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Childrens Cover and Bump Cover

Bump & Children’s Cover

Bump & Children's Cover is Critical Illness insurance for children, babies from 24 weeks gestation and mum’s pregnancy complications.

As soon as you discover you are going to have children and that pregnancy test shows positive, you will most likely get an overwhelming determination to protect your child at all costs. Unfortunately, sometimes, illness can affect your child, no matter how careful you are. So having a safety net to protect you and your young family is very important. 

Worrying about what may come of the illness or complication, can be eased by being financially supported, so you can have time with your child, or have less worry about having unpaid time off work etc. This is where bump and children's cover comes in…

Children's Cover


With some policies, children can be covered from birth until they are 21 years old (23 in some cases). If the illness gets worse and becomes terminal, many providers also include Terminal Illness for children and would pay out upon death, in the region of £5000. They may also provide a funeral benefit if the worst was to happen.


Quick summary:

  • Covered for over 40 medical conditions

  • Pay out lump sum can be up to 50% of parents’ value

  • Cover until they are 21 (or 23) years old


What are the benefits of children’s cover?

One of the main benefits is that if anything were to happen to your child, you have the reassurance that they are covered. If your child was to suddenly pass away, a small lump sum would be paid out to help pay with funeral costs and any other unexpected costs.


If your child had to stay at the hospital for more than 7 consecutive days, some providers will pay out every night after this period to help with accommodation for up to 30 days.

Children’s cover can protect your kid(s) if they were to get a critical illness. If your child was to be diagnosed with a critical illness, they are covered under you and your partner’s critical illness insurance. A lump sum will be paid out of up to 50% of the parents’ value (e.g. parents cover = £50,000 – children each get £25,000 cover), to help with unexpected costs such as time off work, child care or even to help with alterations to the home that may need to be made.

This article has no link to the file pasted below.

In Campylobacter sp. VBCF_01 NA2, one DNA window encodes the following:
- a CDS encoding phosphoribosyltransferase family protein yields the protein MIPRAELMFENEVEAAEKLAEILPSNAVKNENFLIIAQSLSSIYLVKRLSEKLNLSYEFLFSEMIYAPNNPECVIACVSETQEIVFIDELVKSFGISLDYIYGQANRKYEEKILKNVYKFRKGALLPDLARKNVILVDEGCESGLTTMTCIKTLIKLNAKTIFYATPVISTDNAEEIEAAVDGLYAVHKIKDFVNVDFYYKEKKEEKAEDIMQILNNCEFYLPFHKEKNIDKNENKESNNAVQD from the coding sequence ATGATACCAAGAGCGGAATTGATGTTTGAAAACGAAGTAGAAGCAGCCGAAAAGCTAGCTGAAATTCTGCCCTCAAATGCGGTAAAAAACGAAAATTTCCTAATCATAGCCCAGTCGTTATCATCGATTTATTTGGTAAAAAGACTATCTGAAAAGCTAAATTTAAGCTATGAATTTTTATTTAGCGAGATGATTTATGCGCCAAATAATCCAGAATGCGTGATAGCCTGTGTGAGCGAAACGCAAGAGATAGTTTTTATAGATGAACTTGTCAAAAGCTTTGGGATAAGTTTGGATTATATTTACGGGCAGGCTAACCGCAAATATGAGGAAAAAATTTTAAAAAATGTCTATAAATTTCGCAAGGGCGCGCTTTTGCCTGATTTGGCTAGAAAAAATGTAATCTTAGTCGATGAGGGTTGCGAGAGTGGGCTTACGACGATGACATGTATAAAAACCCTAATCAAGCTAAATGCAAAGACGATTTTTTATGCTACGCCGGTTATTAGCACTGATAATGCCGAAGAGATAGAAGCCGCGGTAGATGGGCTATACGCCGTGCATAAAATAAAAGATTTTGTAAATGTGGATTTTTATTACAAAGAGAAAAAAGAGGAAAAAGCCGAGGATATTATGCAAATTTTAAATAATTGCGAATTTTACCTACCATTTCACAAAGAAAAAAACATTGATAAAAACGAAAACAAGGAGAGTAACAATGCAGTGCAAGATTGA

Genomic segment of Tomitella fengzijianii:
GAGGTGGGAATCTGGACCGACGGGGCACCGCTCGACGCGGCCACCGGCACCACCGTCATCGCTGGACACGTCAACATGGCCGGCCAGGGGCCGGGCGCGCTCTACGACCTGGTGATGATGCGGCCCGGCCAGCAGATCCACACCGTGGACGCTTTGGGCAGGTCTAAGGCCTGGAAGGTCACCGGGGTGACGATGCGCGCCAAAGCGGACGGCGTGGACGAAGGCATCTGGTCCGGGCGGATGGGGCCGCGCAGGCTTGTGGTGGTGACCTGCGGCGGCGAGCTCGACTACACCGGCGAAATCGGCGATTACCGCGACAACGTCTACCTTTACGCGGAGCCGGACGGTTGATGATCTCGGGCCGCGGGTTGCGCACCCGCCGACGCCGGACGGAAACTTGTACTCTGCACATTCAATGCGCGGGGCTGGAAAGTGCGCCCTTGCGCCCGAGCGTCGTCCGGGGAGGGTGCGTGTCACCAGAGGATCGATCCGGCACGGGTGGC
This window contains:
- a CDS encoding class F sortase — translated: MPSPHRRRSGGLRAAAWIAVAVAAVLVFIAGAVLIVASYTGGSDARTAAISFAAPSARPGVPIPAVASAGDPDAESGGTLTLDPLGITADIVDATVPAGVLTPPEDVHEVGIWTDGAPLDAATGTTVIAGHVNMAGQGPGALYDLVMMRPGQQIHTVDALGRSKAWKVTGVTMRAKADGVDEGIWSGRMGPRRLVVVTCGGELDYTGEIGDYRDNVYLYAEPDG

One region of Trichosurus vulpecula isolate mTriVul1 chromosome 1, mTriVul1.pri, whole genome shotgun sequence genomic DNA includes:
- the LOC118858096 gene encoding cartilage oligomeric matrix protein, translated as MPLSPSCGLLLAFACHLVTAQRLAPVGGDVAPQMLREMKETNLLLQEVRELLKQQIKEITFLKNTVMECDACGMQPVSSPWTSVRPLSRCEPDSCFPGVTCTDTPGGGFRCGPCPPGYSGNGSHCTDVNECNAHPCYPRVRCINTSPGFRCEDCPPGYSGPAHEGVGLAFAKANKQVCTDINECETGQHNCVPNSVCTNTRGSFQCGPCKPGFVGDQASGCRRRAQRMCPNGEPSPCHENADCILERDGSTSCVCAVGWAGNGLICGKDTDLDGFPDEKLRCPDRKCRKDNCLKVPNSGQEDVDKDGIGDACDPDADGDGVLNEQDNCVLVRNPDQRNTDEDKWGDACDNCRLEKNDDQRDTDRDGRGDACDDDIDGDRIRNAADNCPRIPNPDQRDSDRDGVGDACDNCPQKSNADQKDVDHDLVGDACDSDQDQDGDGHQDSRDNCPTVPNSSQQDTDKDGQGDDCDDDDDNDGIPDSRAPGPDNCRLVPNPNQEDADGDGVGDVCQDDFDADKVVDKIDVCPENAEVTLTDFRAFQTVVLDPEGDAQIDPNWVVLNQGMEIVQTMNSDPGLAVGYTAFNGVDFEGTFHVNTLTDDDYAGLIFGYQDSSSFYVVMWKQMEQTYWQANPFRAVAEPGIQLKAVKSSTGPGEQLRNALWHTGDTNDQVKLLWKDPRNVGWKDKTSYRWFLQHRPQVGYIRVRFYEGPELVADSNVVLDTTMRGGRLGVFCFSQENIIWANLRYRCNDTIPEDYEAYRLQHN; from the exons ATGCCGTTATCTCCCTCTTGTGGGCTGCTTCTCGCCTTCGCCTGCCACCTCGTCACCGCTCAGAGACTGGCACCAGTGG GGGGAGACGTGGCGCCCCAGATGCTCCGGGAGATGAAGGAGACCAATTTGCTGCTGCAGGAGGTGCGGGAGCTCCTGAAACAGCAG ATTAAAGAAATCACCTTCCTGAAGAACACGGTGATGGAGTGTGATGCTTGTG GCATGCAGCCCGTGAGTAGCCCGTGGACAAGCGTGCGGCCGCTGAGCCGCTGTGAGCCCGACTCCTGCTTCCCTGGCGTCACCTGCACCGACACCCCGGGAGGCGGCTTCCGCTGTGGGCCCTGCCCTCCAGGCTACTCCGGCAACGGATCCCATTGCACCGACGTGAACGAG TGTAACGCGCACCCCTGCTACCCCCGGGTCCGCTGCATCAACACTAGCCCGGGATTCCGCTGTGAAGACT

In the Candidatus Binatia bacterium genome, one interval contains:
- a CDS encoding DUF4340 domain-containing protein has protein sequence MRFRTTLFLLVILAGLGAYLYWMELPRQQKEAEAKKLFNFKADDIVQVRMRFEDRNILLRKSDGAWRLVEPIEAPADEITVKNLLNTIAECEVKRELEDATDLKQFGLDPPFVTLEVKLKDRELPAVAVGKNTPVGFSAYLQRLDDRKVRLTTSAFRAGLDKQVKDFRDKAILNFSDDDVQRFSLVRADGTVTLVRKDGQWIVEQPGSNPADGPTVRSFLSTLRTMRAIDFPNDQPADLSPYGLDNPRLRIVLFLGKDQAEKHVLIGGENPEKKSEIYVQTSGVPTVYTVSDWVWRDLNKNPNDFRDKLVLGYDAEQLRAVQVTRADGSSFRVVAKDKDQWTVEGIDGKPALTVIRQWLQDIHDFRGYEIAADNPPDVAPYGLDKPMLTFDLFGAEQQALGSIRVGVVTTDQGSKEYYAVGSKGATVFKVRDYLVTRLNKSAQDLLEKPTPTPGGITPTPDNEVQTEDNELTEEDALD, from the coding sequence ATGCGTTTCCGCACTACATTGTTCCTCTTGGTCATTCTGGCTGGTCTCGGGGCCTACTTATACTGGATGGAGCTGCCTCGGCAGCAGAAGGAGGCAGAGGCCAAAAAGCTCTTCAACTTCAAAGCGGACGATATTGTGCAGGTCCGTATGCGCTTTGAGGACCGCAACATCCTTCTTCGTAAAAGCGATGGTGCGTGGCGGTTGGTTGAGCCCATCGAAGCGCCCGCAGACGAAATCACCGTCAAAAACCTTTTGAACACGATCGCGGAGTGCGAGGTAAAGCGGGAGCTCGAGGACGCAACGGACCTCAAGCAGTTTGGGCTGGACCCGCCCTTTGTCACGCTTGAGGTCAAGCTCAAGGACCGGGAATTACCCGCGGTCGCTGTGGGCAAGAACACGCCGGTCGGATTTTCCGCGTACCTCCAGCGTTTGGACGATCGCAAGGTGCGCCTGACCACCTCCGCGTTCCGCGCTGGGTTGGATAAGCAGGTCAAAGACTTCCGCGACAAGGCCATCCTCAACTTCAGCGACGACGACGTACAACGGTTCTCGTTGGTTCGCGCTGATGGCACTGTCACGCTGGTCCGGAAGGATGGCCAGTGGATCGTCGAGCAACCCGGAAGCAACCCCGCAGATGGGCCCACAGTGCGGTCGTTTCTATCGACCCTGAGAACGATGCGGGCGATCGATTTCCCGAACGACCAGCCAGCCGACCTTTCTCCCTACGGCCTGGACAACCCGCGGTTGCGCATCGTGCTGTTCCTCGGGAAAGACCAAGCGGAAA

Critical illnesses like cancer, organ failure or permanent disabilities can be covered under a children’s critical illness policy when a parent takes out a critical illness cover. Over 40 conditions are covered by providers. A full list of potential illnesses and disabilities are listed below. These will vary depending on the insurance company you go for.


Aorta graft surgery
Aplastic anaemia
Bacterial meningitis
Benign brain tumour
Cardiac Arrest
Coma (with associated permanent symptoms)
Coronary artery by-pass grafts
Creutzfeldt-Jakob disease (CJD)
Dementia including Alzheimer’s disease
Heart attack
Heart valve replacement or repair with surgery
HIV infection
Kidney failure
Liver failure

Loss of hand or foot

Loss of speech
Major organ transplant
Motor neurone disease
Multiple sclerosis
Multiple system atrophy
Open heart surgery
Paralysis of limb
Parkinson's disease
Primary pulmonary hypertension
Progressive supranuclear palsy
Removal of an eyeball
Respiratory failure
Spinal stroke
Systemic lupus erythematosus
Third degree burns
Traumatic brain injury

Bump Cover - Pregnancy Complications

Some providers also cover for an extra condition if you have pregnancy complications and could pay-out up to £5000. They will provide cover for bump, from 24 weeks pregnant. 

Many providers also offer further support if a child was to get critically ill. Things like specialist children’s nurses, child care benefit, counselling, play therapy, emotional support, family accommodation and domestic support for your home. All to alleviate the stress and burdens put on you during these difficult times.

Here are a list of the main pregnancy complications that can be claimed on, to get a £5,000-£10,000 payout. 

  • eclampsia (but excluding pre-eclampsia)

  • ectopic pregnancy with surgery to remove a fallopian tube

  • placental abruption (but excluding placenta praevia) 

  • foetal death in utero after at least 20 weeks gestation 

  • new-born intensive care - +37 weeks gestation requiring 24/7 tracheal intubation between birth date and 90 days

  • still birth (excluding elective pregnancy termination) after at least 24 weeks gestation 

  • disseminated intravascular coagulation (DIC)

  • hydatidiform mole

  • birth defects e.g. cleft lip/palate, club foot etc.

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